An NAB-like structure could also help to ensure that loan resources are adequate. The size of the NAB is periodically increased. A similar approach for PRGT loans, with a larger buffer in the total lending envelope agreed with lenders would avoid the need for ad hoc requests for new loan borrowing agreements as occurred during COVID. It would also be opportune to move to what are effectively revolving credit lines, replacing the borrowing agreements in the PRGT which allow funds to be lent only once.

Lenders in this NAB-like structure would meet part of the subsidy costs for the PRGT by accepting a lower interest rate on their loans to the PRGT. However, unlike the present PRGT, in which there are relatively few lenders, in this alternative structure, the larger number of lenders would imply that the costs of subsidizing loans would be born or burden-shared more equitably across the membership. Countries accounting for 80 percent of total IMF quotas would share in covering part of the subsidy costs.

Broader burden-sharing in this alternative model should include the IMF. Lenders to the PRGT would, as noted above, be called upon to bear part of the subsidy costs of the PRGT. These costs could be lessened by ending reimbursement of the GRA for the annual administrative costs of the PRGT. Moreover, in this model reimbursement of the GRA no longer appears appropriate when lenders to the PRGT would implicitly be meeting part of this reimbursement cost.

Reaching agreement on how subsidy costs would be shared between the endowment and lenders could be a lengthy process. Numerous iterations might be required to agree on a mechanism under which lenders would be required to bear at least part of the subsidy costs when lending surged or interest rates reached unusually high levels. If some large shareholders were not able to provide loans to the PRGT there would also need to be some mechanism to ensure that they also contributed to subsidy costs during periods of economic stress.

In the first instance the subsidy cost of high levels of lending would likely fall on the central banks of the participating countries. How this is accommodated would depend on domestic constraints and preferences. Some central banks may be able to absorb the costs within their current guidelines or rules governing the investment of their international reserves. For others, the cost might need to be covered by the central government budget either ex ante or in a more ad hoc manner as costs arise. But in all cases broad burden-sharing across a wide swath of the membership should make it much easier for lending countries to absorb these costs.

Moving to this alternative would not be easy, but the reward would be a sustainable PRGT.

In normal circumstances, this alternative model should function much like the existing PRGT. Borrowers would continue to pay zero or very low interest rates and lenders would receive the SDR interest rate or only slightly less with a smaller endowment meeting this difference. During times of stress, this balance would shift with lenders covering a larger share of the subsidy cost. Lenders would be able to assess in advance the likely costs that they would bear. This would preserve the PRGT’s future lending capacity, avoiding the need for a repeat of the current costly replenishment of subsidy resources. The sustainability of the PRGT’s lending would be secured. This should avoid a repeat of recent experience when PRGT lending was self-sustaining… until it wasn’t.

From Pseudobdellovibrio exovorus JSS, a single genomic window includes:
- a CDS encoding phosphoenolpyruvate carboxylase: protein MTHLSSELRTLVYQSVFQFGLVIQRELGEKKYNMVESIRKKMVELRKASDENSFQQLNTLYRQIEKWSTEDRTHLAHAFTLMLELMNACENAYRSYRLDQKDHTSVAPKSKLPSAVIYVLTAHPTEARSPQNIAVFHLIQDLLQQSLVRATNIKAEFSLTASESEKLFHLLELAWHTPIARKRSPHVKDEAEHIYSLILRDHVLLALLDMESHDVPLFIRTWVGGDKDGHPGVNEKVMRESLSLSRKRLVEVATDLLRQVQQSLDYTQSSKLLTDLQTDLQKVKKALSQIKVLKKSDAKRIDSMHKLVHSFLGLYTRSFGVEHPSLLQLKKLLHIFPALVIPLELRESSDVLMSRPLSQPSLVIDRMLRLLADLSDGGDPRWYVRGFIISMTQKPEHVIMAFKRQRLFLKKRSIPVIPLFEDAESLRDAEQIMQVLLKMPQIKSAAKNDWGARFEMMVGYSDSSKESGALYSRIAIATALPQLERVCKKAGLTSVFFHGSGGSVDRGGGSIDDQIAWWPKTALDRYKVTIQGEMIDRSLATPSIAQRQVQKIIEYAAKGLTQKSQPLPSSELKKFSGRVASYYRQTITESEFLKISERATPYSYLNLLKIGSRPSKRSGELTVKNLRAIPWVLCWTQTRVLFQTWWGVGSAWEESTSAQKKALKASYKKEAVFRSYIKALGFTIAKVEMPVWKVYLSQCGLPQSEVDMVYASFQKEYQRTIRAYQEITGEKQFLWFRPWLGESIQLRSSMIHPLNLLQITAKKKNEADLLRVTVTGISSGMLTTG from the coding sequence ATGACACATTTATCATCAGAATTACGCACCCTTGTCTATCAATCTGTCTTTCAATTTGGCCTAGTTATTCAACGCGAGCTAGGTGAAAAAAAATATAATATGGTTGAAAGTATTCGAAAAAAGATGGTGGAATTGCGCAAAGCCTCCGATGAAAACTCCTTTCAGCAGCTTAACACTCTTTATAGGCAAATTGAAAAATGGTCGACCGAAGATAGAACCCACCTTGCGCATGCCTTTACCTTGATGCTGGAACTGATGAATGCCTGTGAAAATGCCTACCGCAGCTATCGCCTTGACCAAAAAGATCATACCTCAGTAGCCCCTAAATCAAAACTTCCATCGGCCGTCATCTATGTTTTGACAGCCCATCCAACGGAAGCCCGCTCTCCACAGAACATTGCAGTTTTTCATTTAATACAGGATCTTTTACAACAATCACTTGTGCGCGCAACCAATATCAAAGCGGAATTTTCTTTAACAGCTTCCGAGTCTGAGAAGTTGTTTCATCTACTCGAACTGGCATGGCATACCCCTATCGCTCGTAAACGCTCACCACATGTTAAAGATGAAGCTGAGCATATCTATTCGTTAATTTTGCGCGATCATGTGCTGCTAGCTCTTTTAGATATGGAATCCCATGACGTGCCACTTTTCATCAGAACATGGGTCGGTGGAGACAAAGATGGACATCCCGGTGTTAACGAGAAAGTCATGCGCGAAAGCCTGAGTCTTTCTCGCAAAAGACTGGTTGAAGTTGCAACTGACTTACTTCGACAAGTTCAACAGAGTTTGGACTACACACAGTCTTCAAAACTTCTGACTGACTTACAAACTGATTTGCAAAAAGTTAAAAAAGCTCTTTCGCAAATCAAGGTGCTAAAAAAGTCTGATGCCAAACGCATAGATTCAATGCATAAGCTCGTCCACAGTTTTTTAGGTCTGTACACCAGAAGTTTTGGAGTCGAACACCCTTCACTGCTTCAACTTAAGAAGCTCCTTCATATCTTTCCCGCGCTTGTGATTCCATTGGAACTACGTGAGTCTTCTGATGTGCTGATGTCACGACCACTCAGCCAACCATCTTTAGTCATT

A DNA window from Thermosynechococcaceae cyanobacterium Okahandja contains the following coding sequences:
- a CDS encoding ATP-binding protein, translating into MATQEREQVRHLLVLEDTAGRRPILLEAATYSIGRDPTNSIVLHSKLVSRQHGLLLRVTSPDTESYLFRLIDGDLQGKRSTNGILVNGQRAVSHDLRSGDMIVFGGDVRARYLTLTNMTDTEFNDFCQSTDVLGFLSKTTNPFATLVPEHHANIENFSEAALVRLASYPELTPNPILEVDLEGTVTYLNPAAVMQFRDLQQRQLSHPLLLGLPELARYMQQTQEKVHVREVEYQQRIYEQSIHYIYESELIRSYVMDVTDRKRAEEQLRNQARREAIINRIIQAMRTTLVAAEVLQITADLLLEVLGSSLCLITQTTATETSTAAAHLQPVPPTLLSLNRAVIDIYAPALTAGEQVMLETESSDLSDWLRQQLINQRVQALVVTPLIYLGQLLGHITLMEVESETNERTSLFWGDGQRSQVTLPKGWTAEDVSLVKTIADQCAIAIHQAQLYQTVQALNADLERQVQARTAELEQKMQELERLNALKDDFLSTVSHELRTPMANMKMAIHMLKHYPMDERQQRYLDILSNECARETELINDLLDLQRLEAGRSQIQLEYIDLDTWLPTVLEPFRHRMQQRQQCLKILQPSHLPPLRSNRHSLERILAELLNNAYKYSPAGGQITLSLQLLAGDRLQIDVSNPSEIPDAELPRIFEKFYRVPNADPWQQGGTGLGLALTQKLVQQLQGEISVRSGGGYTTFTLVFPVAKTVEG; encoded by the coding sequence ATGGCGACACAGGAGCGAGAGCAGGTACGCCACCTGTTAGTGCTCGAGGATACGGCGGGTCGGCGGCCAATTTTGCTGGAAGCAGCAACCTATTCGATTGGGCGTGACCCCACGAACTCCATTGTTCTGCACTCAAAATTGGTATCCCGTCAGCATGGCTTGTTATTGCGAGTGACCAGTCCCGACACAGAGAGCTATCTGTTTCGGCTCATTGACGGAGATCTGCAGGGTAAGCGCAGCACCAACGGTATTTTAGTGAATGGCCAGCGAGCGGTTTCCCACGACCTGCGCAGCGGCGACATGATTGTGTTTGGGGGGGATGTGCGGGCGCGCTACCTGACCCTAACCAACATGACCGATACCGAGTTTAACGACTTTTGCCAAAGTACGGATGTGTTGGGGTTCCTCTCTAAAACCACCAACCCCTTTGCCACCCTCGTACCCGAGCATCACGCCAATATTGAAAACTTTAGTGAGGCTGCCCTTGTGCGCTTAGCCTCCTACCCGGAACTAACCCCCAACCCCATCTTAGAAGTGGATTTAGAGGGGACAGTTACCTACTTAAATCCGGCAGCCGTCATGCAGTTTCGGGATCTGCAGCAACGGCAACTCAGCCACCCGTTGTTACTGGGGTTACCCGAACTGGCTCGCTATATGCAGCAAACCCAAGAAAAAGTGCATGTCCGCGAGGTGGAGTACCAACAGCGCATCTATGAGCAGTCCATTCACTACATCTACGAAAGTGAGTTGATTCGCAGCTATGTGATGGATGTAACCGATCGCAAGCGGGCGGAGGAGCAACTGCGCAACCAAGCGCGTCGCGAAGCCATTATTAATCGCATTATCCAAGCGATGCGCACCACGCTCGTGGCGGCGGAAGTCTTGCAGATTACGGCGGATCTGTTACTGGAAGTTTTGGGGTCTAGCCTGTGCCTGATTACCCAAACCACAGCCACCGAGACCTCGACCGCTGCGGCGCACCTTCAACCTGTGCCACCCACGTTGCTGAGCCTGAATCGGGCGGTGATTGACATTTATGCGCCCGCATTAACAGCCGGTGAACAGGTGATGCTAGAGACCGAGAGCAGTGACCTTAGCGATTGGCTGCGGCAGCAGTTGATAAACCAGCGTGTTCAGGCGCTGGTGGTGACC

[2] The grant element is defined as the difference between the nominal (face) value of the loan and the sum of the discounted future debt service payments to be made by the borrower (present value), expressed as a percentage face value. The calculations quoted above use a discount rate of 5 percent.

[7] If all commitments were disbursed, the stock of credit would be equal to average annual commitments multiplied by the average maturity of PRGT loans (7.75 years). But assuming 10 percent expire without being disbursed, the stock of credit would be correspondingly lower.

[11] Under the current mechanism the interest rates charged to PRGT borrowers are reviewed every two years.  If the SDR rate averages less than 2 percent in the 12-months before the review, no interest is charged; if the average SDR rate is between 2 and 5 percent, a rate of 0.25 percent is charged; this rate rises to 0.5 percent if the average SDR rate exceeds 5 percent. A regular review that was scheduled for July 2023 would have resulted in an interest in the rate charged to borrowers rising to 0.25 percent. However, this review was deferred pending the comprehensive review of the PRGT and its funding. Raising the interest rate would have had only a minor impact on the PRGT at the time, because an unusually large proportion of the credit outstanding is under the RCF on which no interest is ever charged.  All but one of the lenders to the PRGT earn the SDR interest rate on their loans; the UK’s latest loan agreement fixed the rate paid at 0.05 percent – the administrative floor for the SDR interest rate.